If no one else has said this, let Chatterbox be the first. On the strength of two columns thus far on the New York Times op-ed page—to read them, click here and here—Barbara Ehrenreich has established herself as the Times's best columnist. This is, of course, a snap judgment, but Ehrenreich has long been one of the most eloquent voices on the left, which, as distinct from liberalism, has not had much access to the mainstream press for many years. The Bush administration has revitalized the left, making it necessary for the rest of us—liberals like Chatterbox as well as conservatives—to keep abreast of what it's saying.
Ehrenreich, alas, is only a summer replacement (for Thomas Friedman, who's on book leave). Or rather, July replacement, since apparently she'll be gone Aug. 1. This is unacceptable. Chatterbox hereby commences, if it hasn't begun already, a Draft Ehrenreich movement. If keeping Ehrenreich on the Times op-ed page requires the jettisoning of Maureen Dowd or Bob Herbert, Chatterbox is prepared to make that, ahem, sacrifice. (Were Dowd to return to the Times news staff, she could help revivify the Times's somewhat lackluster Washington coverage. Dowd is a dreadful columnist but a brilliant feature writer. Chatterbox doesn't know what to do with Herbert. Maybe there's a spot for him at the New York Times Co. Foundation?)
If it came to that, Chatterbox would even consider chucking Nicholas Kristof (whose views are unexciting but whose reporting can be quite compelling; Chatterbox also likes the ways Kristof is experimenting with the Web). Some might argue that the Times already has a voice for the left in Paul Krugman. But Krugman isn't a leftist—just read the columns he writes on economics—so much as a liberal who really, really hates George W. Bush.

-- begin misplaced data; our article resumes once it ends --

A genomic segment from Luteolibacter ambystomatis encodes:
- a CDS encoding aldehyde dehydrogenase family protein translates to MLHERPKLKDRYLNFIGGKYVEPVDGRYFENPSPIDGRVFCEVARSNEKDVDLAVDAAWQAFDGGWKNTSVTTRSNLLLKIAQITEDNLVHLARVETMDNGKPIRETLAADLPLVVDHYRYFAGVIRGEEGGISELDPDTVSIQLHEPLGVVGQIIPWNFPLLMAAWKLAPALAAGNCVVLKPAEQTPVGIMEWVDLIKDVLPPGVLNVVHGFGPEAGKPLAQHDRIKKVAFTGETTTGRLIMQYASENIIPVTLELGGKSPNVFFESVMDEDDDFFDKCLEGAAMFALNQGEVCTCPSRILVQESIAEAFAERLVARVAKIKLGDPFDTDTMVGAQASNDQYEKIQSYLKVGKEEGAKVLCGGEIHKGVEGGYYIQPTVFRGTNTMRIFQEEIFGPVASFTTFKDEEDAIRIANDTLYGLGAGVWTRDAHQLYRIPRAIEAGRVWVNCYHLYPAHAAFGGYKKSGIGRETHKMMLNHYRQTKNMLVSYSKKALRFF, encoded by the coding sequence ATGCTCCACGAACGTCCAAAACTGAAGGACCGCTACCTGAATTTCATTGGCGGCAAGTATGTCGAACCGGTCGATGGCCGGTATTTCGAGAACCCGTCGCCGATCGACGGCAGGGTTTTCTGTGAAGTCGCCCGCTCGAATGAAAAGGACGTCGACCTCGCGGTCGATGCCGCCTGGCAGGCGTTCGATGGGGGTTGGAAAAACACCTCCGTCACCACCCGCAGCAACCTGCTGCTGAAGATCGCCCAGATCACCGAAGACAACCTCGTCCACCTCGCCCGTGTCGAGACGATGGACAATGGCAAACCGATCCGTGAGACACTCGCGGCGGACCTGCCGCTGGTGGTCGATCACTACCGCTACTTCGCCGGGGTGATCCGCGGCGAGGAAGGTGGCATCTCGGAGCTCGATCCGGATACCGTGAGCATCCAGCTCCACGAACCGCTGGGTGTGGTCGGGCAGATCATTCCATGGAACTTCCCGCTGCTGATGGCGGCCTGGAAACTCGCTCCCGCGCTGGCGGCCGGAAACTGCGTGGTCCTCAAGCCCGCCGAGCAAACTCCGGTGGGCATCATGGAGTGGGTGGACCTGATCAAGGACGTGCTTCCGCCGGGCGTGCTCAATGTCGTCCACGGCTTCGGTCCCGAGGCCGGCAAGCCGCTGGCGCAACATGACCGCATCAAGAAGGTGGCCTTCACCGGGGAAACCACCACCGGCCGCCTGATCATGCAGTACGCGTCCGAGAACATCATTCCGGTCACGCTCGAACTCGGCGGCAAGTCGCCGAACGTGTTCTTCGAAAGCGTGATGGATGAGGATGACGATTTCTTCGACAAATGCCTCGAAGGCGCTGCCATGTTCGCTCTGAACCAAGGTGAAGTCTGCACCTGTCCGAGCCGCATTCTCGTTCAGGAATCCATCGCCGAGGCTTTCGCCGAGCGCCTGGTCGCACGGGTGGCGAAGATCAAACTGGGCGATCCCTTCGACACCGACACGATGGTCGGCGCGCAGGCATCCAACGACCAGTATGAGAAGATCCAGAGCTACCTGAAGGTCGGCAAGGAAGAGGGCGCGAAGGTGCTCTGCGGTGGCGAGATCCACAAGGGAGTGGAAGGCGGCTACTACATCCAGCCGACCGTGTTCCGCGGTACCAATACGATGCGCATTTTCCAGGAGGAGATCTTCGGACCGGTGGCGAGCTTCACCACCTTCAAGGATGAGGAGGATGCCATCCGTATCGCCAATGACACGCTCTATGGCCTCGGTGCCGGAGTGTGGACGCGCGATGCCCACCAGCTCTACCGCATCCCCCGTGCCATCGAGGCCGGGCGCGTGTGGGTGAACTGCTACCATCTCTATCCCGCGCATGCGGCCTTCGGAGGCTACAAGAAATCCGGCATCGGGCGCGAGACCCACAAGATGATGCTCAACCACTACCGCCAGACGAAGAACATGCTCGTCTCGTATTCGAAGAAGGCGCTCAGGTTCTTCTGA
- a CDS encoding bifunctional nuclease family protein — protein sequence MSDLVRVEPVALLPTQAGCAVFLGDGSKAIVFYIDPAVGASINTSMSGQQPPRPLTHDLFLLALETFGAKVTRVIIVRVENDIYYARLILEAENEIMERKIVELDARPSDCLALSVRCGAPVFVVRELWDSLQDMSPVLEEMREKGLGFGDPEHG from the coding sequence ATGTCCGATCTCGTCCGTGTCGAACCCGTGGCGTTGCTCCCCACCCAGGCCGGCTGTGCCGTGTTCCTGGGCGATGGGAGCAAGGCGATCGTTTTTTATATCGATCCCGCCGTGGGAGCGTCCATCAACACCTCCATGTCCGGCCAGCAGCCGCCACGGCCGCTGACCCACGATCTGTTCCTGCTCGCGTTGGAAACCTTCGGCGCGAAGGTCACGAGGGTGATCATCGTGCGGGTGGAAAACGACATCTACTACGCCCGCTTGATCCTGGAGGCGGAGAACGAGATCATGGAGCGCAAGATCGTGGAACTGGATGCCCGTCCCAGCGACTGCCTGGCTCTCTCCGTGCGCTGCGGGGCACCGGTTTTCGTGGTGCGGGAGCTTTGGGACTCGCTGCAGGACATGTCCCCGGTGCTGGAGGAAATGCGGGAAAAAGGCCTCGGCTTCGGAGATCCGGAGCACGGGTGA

Does Ehrenreich want the job? Chatterbox has no idea. But if she doesn't, Chatterbox urges her friends and colleagues to set her straight. (Chatterbox, incidentally, has never met Ehrenreich or communicated with her in any way.) The Times op-ed page desperately needs her mature voice, her sharp mind, and the challenge her ideas pose to the common wisdom. She might even wake up David Brooks, who is supposed to be doing the same thing from the right, but has been floundering. Say it with me: Hell no, Ehrenreich won't go!